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         Hillary Swank, Million Dollar Baby

The last 10k was going to be a serious climb and test of meddle, so I didn't go 100% for the first 30k of the ride. It was a rather gradual climb of 560 total meters over 37k, and 300 meters over the last 15k. There were 3-4 steep hills where I had to shift my lowest gear and stand up. I hadn't changed my rear cassette so was a bit worried about getting up those steep climbs, but it turned out to be manageable. 

The last climb of about 2k was very tough though. On that last hill I was maxed out, in my smallest gear, and standing. As I passed a race volunteer in slow motion, I pleaded with her to tell me how far it was to the top. She, of course, had no concept of distance, saying "mo chotto" (just a little further), and "nan kiro mo nai" (not more than 1k). It always amazes me how little race supporter actually know about where they are on the course. I brought Hillary home in 1:21:52, which is meaningless given the hills and short 37k distance. Average speed was 27.1 KPH with 207 watts of estimated average power. 

Run: To my surprise, the bike rack in my age group was mostly empty with the exception of Mark and 2-3 others. So I wasn't having such a terrible day. I racked Hillary, slid on my racing shoes, and pulled out of T2 with no hat or shades. T2 is actually in the parking lot of Takeyama Sanroku ski area, which means you have to run up the mountain from T2. That first ascent up the ski slope nearly killed me. The earlier wave athletes, Mark, Tibo, and a few others were flying down the hill while I climbed. I thought about walking as the walkers that I passed weren't moving much slower than me. But I gritted my teeth and coerced myself into running all the way minus one pee brake. Meg and Ty were on the course cheering like crazy which was a huge help!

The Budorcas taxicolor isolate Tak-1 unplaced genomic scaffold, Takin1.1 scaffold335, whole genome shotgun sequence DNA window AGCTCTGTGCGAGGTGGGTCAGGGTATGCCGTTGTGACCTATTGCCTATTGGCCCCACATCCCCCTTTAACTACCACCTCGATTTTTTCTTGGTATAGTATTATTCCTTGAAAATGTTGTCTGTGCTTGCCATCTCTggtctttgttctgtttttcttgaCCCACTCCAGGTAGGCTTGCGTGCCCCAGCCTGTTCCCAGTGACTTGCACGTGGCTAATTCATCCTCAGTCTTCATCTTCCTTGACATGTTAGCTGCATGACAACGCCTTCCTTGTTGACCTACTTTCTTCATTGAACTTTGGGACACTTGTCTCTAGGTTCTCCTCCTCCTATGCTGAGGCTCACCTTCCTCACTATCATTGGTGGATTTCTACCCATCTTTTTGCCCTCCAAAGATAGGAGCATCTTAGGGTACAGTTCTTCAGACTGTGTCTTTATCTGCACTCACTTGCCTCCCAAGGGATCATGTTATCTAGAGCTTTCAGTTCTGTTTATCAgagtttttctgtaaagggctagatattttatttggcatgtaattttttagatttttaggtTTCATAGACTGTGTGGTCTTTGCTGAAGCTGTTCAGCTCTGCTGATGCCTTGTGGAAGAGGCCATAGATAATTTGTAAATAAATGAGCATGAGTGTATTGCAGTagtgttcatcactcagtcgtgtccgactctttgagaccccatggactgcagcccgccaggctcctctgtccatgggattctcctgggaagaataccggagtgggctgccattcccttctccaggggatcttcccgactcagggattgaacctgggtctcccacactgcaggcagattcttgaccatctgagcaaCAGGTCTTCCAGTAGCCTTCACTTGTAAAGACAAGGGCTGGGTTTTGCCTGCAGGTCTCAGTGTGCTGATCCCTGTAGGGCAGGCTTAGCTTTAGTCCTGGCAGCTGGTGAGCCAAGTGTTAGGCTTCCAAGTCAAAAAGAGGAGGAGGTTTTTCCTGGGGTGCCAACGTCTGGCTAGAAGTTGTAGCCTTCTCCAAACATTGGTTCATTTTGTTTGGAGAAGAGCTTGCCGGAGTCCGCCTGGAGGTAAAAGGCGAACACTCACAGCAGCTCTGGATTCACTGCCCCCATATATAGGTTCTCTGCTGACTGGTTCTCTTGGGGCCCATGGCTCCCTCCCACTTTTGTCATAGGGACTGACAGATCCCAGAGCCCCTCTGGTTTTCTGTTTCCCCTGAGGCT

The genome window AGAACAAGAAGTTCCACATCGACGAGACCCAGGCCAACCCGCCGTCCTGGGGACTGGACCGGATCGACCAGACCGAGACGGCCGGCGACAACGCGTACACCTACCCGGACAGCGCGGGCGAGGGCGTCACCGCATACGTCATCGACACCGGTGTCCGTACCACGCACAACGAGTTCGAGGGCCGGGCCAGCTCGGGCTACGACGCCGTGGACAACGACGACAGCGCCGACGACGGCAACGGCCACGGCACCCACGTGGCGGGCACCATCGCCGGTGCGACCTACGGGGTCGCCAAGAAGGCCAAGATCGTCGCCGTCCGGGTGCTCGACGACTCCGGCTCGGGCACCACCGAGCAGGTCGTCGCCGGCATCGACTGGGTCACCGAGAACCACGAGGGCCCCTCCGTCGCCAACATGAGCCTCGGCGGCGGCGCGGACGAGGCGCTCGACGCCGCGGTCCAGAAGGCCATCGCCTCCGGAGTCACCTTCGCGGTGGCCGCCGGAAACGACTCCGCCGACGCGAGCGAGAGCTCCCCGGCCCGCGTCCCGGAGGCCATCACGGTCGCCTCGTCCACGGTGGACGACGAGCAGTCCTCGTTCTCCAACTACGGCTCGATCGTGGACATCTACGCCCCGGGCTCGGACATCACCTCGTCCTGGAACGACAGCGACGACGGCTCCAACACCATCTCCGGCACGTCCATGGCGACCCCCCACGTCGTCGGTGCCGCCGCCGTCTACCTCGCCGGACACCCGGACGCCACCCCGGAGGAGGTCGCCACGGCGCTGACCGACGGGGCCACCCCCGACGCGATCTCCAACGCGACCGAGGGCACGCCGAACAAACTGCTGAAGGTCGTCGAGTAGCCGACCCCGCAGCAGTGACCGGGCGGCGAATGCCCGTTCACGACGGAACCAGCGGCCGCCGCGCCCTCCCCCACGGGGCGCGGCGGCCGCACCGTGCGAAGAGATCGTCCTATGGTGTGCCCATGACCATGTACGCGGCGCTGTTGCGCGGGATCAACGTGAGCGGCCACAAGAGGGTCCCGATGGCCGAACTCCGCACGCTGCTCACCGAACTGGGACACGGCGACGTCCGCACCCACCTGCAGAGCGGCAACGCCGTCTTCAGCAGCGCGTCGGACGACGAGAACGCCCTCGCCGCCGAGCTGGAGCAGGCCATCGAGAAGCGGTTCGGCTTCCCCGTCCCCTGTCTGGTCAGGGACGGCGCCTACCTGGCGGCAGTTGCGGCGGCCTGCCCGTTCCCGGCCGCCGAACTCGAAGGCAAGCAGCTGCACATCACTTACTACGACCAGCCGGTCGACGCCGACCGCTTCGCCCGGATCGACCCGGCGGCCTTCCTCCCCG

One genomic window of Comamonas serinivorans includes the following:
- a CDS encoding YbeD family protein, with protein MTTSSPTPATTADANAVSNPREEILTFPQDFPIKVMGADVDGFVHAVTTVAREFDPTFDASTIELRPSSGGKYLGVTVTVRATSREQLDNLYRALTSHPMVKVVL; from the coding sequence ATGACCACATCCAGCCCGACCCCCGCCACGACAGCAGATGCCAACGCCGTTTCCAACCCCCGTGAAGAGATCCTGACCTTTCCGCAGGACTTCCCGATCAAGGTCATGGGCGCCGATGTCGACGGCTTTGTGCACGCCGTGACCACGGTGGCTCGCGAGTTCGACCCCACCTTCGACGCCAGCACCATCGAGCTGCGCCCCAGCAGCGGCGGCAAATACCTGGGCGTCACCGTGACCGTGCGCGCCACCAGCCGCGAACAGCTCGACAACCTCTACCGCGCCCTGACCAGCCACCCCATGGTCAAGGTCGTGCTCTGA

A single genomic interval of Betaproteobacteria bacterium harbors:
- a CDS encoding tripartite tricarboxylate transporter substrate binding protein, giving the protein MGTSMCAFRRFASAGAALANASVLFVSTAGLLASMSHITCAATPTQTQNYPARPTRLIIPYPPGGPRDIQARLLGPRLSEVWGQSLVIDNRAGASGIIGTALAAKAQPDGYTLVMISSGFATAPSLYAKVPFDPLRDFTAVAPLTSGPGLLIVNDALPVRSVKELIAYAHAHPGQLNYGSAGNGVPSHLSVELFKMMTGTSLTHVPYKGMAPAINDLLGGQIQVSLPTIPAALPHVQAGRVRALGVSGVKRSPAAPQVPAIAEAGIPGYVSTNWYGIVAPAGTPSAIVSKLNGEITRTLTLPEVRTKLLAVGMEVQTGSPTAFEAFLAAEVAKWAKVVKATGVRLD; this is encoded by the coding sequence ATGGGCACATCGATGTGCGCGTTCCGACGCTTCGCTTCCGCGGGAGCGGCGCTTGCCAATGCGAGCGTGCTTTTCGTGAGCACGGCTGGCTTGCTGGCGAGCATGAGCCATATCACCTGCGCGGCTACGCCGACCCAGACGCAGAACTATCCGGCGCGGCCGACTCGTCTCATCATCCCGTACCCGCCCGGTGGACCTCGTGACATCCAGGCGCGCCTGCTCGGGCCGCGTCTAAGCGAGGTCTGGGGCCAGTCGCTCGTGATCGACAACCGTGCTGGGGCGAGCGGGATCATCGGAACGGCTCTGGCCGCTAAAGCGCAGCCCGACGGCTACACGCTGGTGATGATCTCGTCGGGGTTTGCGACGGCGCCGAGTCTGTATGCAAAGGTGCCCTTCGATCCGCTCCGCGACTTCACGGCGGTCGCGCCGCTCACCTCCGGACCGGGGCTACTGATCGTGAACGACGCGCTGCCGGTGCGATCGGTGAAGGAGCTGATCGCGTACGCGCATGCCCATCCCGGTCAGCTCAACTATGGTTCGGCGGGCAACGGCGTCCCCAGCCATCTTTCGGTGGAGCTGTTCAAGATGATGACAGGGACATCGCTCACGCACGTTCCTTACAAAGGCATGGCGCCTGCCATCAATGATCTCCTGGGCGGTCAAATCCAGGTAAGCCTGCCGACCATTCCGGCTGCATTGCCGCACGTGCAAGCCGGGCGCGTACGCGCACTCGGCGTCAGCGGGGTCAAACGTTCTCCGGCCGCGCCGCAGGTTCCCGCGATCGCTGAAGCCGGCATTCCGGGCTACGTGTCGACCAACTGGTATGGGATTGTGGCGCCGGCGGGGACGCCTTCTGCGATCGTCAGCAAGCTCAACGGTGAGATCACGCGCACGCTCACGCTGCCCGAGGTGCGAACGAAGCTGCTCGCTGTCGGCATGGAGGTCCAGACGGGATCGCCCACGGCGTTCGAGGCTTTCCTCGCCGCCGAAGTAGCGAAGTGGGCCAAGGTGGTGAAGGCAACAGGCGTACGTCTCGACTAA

Image may contain: one or more people and outdoor   iki-iki gamba gamba yare yare!

Ann and Miki-san boosted my spirits also. At the top of the run course I took 2 cups of water and doused myself. Things were heating up. Where was that rain in the forecast?
As I raced down the hill I thought only 2 more laps of this? Finishing the 2nd lap felt good though. At least I wasn't going to suffer the humiliation of getting lapped by Mark. It was impossible to pace how fast I was going. Uphills were 5:30-6 minute pace, downhills 4 minute pace, much slower than a flat course, needless to say. 

  bad storm coming
Image may contain: 1 person, standing, shoes, shorts, sky, outdoor and nature  better run to the top of the mountain

As I rounded the last run to the finish chute, I thought, whey not finish in style? So I gathered, coiled, and launched into a mini-long jump on the finish line. Thankfully Meg was there to capture the insanity!

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            mother, I'm flying!

Epilogue: It was one of the most gorgeous setting for a race finish. A ski resort with light shamrock green grasses and dark plush pine green forests. We feasted on local sushi and curry, savoring that post-race euphoria. Given the A to B course design, we eventually had to make our way back to Toyama, which was a 30k ride down the mountain.